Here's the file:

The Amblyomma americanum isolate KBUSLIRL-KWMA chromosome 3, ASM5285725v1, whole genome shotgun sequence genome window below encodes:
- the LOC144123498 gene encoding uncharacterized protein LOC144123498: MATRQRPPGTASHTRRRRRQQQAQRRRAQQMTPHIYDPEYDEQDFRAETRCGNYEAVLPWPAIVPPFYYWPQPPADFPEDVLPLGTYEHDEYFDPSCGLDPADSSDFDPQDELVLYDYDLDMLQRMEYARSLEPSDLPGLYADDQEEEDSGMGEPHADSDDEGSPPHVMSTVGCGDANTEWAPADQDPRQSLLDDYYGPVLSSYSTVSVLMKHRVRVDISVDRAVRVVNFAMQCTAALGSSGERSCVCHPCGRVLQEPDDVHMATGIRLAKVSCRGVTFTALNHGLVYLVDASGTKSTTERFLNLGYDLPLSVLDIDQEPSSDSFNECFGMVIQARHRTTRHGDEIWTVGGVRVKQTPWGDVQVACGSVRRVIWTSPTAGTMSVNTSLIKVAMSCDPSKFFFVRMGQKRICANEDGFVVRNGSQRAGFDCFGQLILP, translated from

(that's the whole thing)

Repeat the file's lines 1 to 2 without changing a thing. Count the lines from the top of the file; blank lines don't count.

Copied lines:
The Amblyomma americanum isolate KBUSLIRL-KWMA chromosome 3, ASM5285725v1, whole genome shotgun sequence genome window below encodes:
- the LOC144123498 gene encoding uncharacterized protein LOC144123498: MATRQRPPGTASHTRRRRRQQQAQRRRAQQMTPHIYDPEYDEQDFRAETRCGNYEAVLPWPAIVPPFYYWPQPPADFPEDVLPLGTYEHDEYFDPSCGLDPADSSDFDPQDELVLYDYDLDMLQRMEYARSLEPSDLPGLYADDQEEEDSGMGEPHADSDDEGSPPHVMSTVGCGDANTEWAPADQDPRQSLLDDYYGPVLSSYSTVSVLMKHRVRVDISVDRAVRVVNFAMQCTAALGSSGERSCVCHPCGRVLQEPDDVHMATGIRLAKVSCRGVTFTALNHGLVYLVDASGTKSTTERFLNLGYDLPLSVLDIDQEPSSDSFNECFGMVIQARHRTTRHGDEIWTVGGVRVKQTPWGDVQVACGSVRRVIWTSPTAGTMSVNTSLIKVAMSCDPSKFFFVRMGQKRICANEDGFVVRNGSQRAGFDCFGQLILP, translated from